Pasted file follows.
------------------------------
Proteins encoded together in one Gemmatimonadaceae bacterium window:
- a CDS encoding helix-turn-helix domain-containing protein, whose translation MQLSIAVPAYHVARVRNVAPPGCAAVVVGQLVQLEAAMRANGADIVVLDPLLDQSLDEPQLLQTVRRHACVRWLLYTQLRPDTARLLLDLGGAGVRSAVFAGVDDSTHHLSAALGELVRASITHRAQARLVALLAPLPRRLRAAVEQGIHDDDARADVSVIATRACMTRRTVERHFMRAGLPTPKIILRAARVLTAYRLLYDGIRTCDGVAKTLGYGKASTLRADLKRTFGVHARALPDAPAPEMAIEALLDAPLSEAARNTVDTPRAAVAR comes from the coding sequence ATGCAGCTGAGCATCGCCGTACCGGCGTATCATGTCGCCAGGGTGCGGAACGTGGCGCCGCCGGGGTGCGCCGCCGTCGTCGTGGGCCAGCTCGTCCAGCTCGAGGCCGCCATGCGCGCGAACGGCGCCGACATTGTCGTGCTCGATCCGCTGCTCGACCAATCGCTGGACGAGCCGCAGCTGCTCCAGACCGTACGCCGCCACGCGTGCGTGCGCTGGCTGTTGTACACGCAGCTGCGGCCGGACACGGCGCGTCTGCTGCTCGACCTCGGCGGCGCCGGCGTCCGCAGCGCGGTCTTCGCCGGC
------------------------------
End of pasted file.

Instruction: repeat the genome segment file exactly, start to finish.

Proteins encoded together in one Gemmatimonadaceae bacterium window:
- a CDS encoding helix-turn-helix domain-containing protein, whose translation MQLSIAVPAYHVARVRNVAPPGCAAVVVGQLVQLEAAMRANGADIVVLDPLLDQSLDEPQLLQTVRRHACVRWLLYTQLRPDTARLLLDLGGAGVRSAVFAGVDDSTHHLSAALGELVRASITHRAQARLVALLAPLPRRLRAAVEQGIHDDDARADVSVIATRACMTRRTVERHFMRAGLPTPKIILRAARVLTAYRLLYDGIRTCDGVAKTLGYGKASTLRADLKRTFGVHARALPDAPAPEMAIEALLDAPLSEAARNTVDTPRAAVAR comes from the coding sequence ATGCAGCTGAGCATCGCCGTACCGGCGTATCATGTCGCCAGGGTGCGGAACGTGGCGCCGCCGGGGTGCGCCGCCGTCGTCGTGGGCCAGCTCGTCCAGCTCGAGGCCGCCATGCGCGCGAACGGCGCCGACATTGTCGTGCTCGATCCGCTGCTCGACCAATCGCTGGACGAGCCGCAGCTGCTCCAGACCGTACGCCGCCACGCGTGCGTGCGCTGGCTGTTGTACACGCAGCTGCGGCCGGACACGGCGCGTCTGCTGCTCGACCTCGGCGGCGCCGGCGTCCGCAGCGCGGTCTTCGCCGGC